Mechanics get behind the wheel at Golden Cargo
July 25, 2012
- Army.mil: Army Reserve News
- Joint Munitions Command
- Crane Army Ammunition Activity participates in Golden Cargo 2012
- Operation Golden Cargo gets green light
- Golden Cargo puts Reservists, Guardsmen to work
- Movement Control Teams: Golden Cargo's gateway to convoy operations
- Maintenance keeps Golden Cargo moving
- Training gets tactical for Golden Cargo medics
- Food service Soldiers rise to challenge of feeding hundreds at Golden Cargo
- Army.mil: National Guard News
CRANE ARMY AMMUNITION ACTIVITY, Ind. (July 24, 2012) -- Mechanics from the 243rd Transportation Detachment (Trailer Transfer Point), an Army Reserve unit out of Belleville, Ill., took the opportunity to work on their driving skills here and get qualified on the Light Medium Tactical Vehicle, known as the LMTV, during Operation Golden Cargo 2012.
"Today, we had a little free time in the motor pool. So, we decided to go ahead and do a little drivers' training, a little familiarization with our LMTVs," said Sgt. Scott A. Lewis from Mascoutah, Ill., a motor sergeant with the 243rd Transportation Detachment, which for the purpose of this exercise answers to the 497th Combat Sustainment Support Battalion.
The training involves going over the parts of the LMTV and doing preventative maintenance checks and services. Drivers' training takes place in a large open graveled area and a road test the following day after which passing drivers become qualified.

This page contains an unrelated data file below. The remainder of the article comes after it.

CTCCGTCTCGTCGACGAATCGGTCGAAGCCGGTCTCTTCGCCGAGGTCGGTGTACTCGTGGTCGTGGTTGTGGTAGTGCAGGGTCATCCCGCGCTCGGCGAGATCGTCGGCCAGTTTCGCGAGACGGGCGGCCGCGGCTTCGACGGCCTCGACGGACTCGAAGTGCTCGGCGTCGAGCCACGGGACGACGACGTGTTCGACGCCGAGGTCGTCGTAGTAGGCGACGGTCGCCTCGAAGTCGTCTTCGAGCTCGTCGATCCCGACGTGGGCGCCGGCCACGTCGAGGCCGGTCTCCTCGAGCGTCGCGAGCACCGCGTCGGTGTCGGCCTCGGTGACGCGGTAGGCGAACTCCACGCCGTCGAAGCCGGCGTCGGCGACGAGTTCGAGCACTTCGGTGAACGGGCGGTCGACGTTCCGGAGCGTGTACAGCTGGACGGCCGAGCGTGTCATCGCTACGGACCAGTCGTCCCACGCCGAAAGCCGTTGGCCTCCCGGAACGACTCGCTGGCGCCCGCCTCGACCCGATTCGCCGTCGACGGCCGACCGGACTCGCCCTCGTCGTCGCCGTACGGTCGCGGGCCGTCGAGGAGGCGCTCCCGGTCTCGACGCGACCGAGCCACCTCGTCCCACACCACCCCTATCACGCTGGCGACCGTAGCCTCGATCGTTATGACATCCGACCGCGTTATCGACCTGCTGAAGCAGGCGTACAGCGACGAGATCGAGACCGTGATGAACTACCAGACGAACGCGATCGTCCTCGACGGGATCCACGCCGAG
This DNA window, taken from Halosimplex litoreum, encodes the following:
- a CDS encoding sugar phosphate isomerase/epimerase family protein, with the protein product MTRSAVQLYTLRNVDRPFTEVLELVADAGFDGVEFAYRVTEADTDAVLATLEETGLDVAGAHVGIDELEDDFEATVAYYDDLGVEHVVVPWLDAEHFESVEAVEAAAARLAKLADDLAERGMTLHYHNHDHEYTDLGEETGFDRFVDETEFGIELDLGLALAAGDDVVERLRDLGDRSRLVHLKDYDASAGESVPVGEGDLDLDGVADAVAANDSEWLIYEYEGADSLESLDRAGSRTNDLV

Driving a LMTV provides challenges due to its high center of gravity and the driver's position, which is directly over the front wheels.
"I think it's very valuable for them, considering they don't get a lot of wheel time at the unit," said Lewis. "[Annual training] is a good time to get them out and drive everything we have."
Initial training involves practicing maneuvers in the LMTV such as making a hard right turn, a loading dock scenario and driving slalom style through cones that mark barricade positions.
Pvt. Joshua M. Bone from Belleville, Ill., a maintenance Soldier with the 243rd appreciates the opportunity for the hands-on training.
"The more subject material you can cover, the better your training will be," said Bone.
Several of the Soldiers found the training to not just be informative, but fun as well.
"I'd rather be here doing this, supporting my unit, than doing my civilian job," said Pfc. Miranda M. Gunn, from House Springs, Mo., a wheeled vehicle mechanic with the 243rd.